Poverty, Violence and Bad Leadership hinders Africa's Progress - AU Chairman
Moussa Faki Mahamat- AU CHAIRMAN
Despite all-round, significant progress, Africa remains plagued by poverty, violence, and lack of democratic governance, the chairman of African Union Commission said on Monday.
The remarks by Moussa Faki Mahamat came in a statement issued to mark the Africa Day named after the establishment of the Organization of African Unity (OAU) in 1963.
On May 25 1963 in Addis Ababa, Ethiopia, the 32 African states that had achieved independence at that time agreed to establish the Organization of African Unity (OAU). A further 21 members joined gradually, reaching a total of 53 by the time of the AU’s creation in 2002. On 9 July 2011, South Sudan became the 54th African Union (AU) member.
"Africa initiated its political unity, and made significant economic, social, and cultural progress. However, such progress cannot conceal the sometimes-flagrant shortcomings and delays,” Mahamat said.
He argued that the crises in the continent were major problems that lay “uncertainty over the future.”
“Ranging from open crises, caused by terrorism and inter-tribal or inter-religious conflicts to post-electoral crises, Africa is constantly beset, here and there, by scenes of violence, fragility and uncertainty over the future,” Mahamat noted.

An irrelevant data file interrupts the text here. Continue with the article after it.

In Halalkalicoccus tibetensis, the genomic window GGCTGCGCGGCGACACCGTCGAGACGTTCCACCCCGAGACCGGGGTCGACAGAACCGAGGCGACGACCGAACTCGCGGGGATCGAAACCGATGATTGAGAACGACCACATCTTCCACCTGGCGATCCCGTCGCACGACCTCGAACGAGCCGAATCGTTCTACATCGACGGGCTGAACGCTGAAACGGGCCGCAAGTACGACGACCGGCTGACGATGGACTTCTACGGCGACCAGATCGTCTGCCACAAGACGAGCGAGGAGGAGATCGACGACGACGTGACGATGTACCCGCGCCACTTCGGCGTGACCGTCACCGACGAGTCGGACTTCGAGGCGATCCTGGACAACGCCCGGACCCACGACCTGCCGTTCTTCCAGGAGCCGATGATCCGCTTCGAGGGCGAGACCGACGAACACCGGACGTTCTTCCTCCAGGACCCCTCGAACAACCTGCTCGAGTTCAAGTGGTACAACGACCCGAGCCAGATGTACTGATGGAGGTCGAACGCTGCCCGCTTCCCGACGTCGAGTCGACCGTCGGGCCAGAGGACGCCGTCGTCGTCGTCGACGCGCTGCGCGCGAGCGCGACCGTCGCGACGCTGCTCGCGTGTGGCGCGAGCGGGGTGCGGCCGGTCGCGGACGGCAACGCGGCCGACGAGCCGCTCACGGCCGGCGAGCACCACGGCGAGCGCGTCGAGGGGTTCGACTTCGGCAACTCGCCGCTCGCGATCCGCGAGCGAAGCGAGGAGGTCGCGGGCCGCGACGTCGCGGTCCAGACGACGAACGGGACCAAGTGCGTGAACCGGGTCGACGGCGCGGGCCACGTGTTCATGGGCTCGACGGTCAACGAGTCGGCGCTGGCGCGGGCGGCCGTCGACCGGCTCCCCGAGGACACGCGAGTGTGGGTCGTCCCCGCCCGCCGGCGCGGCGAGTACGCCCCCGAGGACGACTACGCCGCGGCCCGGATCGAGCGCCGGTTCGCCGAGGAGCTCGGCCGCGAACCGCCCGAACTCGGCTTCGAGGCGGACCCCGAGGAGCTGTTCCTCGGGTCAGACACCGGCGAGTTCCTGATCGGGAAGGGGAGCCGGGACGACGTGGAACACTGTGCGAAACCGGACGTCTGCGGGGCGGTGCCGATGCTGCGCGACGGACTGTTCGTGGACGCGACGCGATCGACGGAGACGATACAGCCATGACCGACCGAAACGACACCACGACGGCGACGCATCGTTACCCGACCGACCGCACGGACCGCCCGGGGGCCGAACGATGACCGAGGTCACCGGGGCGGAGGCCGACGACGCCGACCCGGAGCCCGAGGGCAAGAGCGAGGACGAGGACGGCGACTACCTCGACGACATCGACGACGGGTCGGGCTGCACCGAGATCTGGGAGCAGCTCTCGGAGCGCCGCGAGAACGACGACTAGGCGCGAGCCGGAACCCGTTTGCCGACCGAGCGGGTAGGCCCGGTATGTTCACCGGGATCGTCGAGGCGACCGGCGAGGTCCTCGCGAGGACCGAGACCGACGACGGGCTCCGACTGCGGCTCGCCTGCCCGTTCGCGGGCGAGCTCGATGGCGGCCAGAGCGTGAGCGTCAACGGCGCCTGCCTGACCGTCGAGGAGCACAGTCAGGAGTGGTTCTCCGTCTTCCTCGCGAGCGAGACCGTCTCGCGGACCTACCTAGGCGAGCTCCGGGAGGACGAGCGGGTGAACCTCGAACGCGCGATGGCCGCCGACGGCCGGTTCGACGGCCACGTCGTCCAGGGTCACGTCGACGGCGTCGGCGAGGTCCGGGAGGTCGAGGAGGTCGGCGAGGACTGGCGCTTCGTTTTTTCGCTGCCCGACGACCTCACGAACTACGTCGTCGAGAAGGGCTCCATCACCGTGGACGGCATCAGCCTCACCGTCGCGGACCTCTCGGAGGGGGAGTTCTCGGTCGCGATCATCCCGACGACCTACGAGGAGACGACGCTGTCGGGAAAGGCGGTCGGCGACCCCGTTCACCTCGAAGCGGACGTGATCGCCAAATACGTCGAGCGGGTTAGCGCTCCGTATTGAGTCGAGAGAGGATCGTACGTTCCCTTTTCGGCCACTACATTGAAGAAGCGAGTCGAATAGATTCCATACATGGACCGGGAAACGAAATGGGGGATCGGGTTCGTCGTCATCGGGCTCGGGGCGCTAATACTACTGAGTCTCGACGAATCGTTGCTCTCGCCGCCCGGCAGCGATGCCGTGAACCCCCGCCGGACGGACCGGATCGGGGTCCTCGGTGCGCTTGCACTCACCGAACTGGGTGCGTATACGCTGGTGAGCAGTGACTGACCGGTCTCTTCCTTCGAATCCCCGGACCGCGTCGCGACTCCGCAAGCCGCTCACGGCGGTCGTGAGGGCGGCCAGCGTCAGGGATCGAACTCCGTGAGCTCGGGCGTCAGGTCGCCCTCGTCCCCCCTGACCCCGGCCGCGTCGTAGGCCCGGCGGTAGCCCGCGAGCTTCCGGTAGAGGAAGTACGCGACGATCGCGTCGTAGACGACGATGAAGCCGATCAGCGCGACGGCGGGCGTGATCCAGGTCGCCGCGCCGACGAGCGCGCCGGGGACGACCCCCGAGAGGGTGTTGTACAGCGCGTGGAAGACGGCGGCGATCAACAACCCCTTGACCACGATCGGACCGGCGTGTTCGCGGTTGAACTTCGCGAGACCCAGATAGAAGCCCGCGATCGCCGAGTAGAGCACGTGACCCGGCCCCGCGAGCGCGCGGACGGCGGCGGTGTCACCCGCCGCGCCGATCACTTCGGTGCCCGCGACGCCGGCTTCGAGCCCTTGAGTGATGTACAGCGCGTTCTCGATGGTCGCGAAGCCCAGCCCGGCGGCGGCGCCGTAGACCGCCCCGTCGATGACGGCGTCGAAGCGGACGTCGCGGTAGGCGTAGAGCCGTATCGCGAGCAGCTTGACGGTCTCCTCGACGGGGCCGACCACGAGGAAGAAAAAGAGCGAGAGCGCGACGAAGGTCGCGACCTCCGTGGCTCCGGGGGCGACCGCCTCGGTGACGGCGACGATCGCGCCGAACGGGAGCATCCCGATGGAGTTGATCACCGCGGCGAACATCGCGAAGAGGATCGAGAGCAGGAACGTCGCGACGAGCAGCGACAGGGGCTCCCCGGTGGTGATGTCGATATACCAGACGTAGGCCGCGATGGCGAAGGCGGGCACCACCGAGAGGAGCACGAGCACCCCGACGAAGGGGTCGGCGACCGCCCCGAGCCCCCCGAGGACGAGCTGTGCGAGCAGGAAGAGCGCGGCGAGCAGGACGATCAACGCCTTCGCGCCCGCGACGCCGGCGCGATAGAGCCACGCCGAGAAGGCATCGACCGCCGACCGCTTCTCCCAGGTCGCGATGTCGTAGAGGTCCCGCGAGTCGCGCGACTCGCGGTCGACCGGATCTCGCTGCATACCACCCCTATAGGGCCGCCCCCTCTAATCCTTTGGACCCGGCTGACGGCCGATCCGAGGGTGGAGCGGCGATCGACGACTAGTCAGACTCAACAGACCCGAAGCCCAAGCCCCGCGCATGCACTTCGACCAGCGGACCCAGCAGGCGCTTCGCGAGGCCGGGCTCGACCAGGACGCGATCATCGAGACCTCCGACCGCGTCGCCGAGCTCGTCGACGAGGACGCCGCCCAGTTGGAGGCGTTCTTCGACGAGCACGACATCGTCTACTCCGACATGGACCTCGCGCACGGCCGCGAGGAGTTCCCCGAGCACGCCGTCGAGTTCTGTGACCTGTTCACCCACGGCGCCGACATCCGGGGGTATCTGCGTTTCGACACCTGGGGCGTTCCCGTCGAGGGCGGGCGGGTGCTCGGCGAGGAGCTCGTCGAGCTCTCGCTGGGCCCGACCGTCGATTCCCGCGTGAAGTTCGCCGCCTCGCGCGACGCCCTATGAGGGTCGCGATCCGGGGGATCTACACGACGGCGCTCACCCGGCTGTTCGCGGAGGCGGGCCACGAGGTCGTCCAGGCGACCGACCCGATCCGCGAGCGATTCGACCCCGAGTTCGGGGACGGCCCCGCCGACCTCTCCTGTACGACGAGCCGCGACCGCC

He added: “Against this mixed backdrop, there are some glimmers of hope, insofar as there is great determination to overcome the odds, and immense resources to break the cycle of dependency and poverty.”
Ethiopian Prime Minister Abiy Ahmed also congratulated the AU on the African Day which is marked across the continent.
The diverse continent was destined to “multidimensional prosperity,” Ahmed said on Twitter.
“As we celebrate Africa Day today, let us strengthen our solidarity for the Africa we want,” he wrote.
The theme for 2020 Africa Day commemoration is “ SilencingTheGuns: Creating Conducive Conditions for Africa's Development and Intensifying the Fight against the COVID-19 Pandemic.” This theme was selected to emphasize the significant of having African unity to recommit the continent towards a common destiny.